As stated earlier and proved by the researches of E.P. Groshevoi, N.I. Naumkin and other authors [3, 4, 7, 10, 13, 14] innovative engineering activity is mainly carried out in the framework of the innovation cycle. Therefore, the most successfully development of competences through summer school will be performed if we organise the learning process in a way when students go through all stages of practical work being engaged in IEA modeling with further obtaining an innovative product in the form of industrial sample (prototype). In our opinion, such training can be conducted by using digital technologies for the fabrication of innovative products [5, 12], which began to develop rapidly approximately from 80-ies of the last century and are being widely used worldwide. Their main difference from previous technologies pertaining to creation of three-dimensional objects is that they are not based on the removal of material (lathe turning, milling, EDM etc.) or change of a rough workpiece shape (such as forging, stamping, pressing), but on the gradual growth (adding) of material or change of the phase state of matter in a given area of space.

Today these technologies are known as [5]: SFF (Solid Freeform Fabrication), FFFF (Fast Free Form Fabrication) or CARP (Computer Aided Rapid Prototyping); (STL – stereolithography); (SGC – Solid Ground Curing); (FDM – Fused Deposition Modeling); (BPM – Ballistic Particle Manufacturing); (SLS – Selective Laser Sintering); (LOM – Laminated Object Modeling); (MJM Multi Jet Modeling); immersion centres or virtual reality systems. All these technologies require the presence of a three-dimensional computer model of a workpiece being fabricated and the process of obtaining products has received a generic name – rapid prototyping.

Considering the great possibilities of the above technologies Institute of Mechanics and Power Engineering of N.P. Ogarev Mordovia State University, in complience with the development programme of a national research university has created, on the basis of the Centre for digital production, the division of rapid prototyping [12], where one of the above-mentioned technological schemes is used: 3D model – 3D printing – prototype – copying.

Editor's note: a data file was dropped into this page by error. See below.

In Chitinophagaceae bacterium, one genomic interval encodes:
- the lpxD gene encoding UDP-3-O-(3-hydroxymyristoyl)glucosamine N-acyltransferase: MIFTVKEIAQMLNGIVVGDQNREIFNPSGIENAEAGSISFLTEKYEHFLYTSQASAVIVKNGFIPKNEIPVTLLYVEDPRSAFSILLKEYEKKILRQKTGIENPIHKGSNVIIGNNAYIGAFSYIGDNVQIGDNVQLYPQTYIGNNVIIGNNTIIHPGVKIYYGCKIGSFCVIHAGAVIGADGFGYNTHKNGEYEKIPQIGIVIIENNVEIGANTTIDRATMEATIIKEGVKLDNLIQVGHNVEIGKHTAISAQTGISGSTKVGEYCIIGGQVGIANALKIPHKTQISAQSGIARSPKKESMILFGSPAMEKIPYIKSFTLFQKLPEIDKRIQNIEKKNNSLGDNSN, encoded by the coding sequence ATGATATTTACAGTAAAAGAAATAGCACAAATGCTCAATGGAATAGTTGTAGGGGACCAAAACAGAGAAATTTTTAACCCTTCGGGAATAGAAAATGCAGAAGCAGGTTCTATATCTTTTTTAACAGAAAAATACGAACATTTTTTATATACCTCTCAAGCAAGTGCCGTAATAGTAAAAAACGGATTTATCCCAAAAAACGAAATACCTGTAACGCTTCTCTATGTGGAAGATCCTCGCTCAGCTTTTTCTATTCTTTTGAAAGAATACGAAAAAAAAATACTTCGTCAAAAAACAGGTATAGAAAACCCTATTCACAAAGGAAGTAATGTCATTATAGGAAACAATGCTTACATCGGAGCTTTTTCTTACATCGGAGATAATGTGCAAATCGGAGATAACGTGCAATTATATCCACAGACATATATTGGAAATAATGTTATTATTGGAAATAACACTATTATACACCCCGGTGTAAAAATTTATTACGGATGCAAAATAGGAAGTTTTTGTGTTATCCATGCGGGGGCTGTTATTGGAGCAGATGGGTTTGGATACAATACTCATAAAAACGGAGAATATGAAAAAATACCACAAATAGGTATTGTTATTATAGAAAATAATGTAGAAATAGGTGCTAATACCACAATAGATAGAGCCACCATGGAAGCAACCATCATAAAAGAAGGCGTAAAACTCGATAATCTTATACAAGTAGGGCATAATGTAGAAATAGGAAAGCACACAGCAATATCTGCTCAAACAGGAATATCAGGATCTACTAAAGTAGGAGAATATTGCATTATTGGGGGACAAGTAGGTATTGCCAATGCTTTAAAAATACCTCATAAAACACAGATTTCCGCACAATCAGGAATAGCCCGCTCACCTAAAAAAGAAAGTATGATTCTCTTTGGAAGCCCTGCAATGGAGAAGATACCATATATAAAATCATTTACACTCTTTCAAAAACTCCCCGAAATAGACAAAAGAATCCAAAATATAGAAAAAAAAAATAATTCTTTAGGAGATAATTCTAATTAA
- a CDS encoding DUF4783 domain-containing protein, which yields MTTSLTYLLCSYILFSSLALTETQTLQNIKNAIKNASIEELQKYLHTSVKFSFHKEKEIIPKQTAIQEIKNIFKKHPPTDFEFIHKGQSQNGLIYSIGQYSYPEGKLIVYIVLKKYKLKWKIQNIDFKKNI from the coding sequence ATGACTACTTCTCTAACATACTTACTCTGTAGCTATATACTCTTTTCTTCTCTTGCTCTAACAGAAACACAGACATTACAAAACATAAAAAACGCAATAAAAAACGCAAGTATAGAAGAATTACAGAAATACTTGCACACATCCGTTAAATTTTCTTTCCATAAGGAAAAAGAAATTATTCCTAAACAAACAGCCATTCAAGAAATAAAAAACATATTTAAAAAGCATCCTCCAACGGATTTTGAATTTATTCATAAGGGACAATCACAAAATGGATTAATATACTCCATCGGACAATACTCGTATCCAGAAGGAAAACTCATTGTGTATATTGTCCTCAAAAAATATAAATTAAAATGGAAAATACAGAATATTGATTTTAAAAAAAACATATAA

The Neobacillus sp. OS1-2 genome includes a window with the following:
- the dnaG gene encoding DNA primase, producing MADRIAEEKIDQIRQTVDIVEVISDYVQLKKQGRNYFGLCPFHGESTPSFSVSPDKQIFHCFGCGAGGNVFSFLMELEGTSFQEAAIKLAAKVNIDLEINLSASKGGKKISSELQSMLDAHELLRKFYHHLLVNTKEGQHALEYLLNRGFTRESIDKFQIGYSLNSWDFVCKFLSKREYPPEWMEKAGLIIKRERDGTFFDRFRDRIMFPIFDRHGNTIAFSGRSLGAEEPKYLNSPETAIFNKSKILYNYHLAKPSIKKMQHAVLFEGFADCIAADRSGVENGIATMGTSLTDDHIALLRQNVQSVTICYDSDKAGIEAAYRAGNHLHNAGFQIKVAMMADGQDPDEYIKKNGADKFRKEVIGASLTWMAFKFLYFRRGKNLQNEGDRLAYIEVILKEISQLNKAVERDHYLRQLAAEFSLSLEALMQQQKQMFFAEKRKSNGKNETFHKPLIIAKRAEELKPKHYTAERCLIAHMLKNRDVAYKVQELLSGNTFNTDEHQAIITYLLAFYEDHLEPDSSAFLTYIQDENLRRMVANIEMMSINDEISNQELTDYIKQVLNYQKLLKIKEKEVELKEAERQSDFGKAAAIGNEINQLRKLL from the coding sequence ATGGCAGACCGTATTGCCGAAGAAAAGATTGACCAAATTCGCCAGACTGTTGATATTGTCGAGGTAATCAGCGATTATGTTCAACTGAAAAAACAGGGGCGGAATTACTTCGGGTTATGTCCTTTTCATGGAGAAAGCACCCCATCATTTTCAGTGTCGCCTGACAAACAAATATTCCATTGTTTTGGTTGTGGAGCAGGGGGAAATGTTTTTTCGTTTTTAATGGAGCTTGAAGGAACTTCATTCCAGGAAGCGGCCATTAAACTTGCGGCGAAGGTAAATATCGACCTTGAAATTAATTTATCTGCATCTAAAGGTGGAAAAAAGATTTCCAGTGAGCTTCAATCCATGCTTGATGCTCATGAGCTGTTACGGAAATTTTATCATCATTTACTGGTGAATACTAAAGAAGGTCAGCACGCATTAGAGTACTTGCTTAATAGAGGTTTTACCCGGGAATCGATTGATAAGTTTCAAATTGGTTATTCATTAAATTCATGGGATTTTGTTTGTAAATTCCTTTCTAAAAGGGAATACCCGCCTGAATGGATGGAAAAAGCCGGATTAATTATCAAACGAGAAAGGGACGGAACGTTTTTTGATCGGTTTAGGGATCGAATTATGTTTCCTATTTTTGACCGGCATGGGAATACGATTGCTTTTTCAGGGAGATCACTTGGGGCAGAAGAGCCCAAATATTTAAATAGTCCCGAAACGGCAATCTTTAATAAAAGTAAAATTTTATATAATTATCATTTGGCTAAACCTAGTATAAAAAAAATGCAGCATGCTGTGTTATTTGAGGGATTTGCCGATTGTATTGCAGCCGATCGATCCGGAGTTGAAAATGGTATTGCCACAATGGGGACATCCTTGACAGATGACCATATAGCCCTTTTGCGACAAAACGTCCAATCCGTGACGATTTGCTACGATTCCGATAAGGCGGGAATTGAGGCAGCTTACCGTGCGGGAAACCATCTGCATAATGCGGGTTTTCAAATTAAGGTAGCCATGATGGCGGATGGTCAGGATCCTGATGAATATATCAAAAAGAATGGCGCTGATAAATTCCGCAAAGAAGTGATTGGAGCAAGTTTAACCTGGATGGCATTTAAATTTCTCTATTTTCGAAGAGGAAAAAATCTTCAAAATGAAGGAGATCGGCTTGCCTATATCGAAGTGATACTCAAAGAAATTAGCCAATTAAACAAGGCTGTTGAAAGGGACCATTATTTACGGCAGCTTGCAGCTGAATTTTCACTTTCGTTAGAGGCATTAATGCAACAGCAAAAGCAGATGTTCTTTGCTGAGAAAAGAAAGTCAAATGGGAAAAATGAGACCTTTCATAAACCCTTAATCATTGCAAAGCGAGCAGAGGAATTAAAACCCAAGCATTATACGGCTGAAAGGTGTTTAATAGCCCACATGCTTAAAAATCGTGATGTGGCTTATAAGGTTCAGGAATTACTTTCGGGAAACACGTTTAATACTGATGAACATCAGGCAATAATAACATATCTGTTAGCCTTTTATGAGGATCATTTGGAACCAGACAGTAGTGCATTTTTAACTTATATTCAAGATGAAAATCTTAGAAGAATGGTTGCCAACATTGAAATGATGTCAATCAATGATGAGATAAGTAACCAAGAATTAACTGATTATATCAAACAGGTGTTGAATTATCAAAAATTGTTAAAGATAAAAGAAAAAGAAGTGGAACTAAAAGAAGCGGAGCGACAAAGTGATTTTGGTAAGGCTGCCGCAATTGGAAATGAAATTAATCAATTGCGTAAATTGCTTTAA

Of all available means of digital production for summer science school we have chosen as an innovative technology teaching aid a 3D printer BFB 3000 which represents a unique, modern model from the company Bits From Bytes. With its performance and functionality similar to full-printers, it has the advantage of a light weight and compact dimensions and can therefore be installed in a regular office, any room or premises, not mentioning the off-site nature of a science school, and is operable 24 hours a day. The device has a simple and easy-to-understand interface, in some cases, it can be used without connecting to the computer, downloading all the necessary data via removable media. The device allows you to model objects with cross dimensions of up to 30 cm and with a speed of up to 15 mm3/ sec. Important feature of this model is the capability of color printing. Due to this, it allows you to get the most complete picture of the design characteristics of the facility and to pay due attention to the experiments in this area. The models obtained in this printer, are characterised by the required quality, reasonable accuracy and the highest level of detail, conditioned that quality supplies are used. It is using this 3D printer that enabled all summer school learners to prepare models of tangible innovative products (TIP).

Teaching IEA in the above schools, as noticed in our early papers [11], is carried out in the form of a business game “Firm-2” (Figure), an upgrade of the business game Firm-1, containing the 2nd practical stage with additional teaching aids (3D printer, collection of scripts for creative competitions and sporting events) and advanced content (creation of TIP), which allows you to simulate all stages of IEA innovation cycle, engaging students. The Figure shows that in comparison with the previous business game “Firm-1”, this game is carried out in several stages:

1) team building;

2) establishment of a company, the choice of company’s activities and brand name;

3) formulation of the problem to be solved;

4) finding technical solution;

5) development of a 3D workpiece model;

6) development of the product using a 3D printer;

7) submitting applications for RIA;

8) defence of the project.

A group of students (6–7 persons) independently turns into a firm (company), which operates throughout their studies and includes an intermediate and final assessment, but, in contrast to the traditional activity, the teamwork is carried out not only during studies but also during all creative competitions, sporting and other events. Members of the group choose a leader who assigns roles (director, technical director, chief designer, patent engineer, economist, marketing manager). He/She then holds a meeting devoted to the choice of activities of the newly-formed “company”, development of a “brand name” as the object of intellectual property. For the fulfillment of the main stage of the game (obtaining intangible and tangible IP) the team independently defines a problem in the chosen field of activity, formulates a clear objective to be gained to solve a problem, synthesises technical solutions (TS).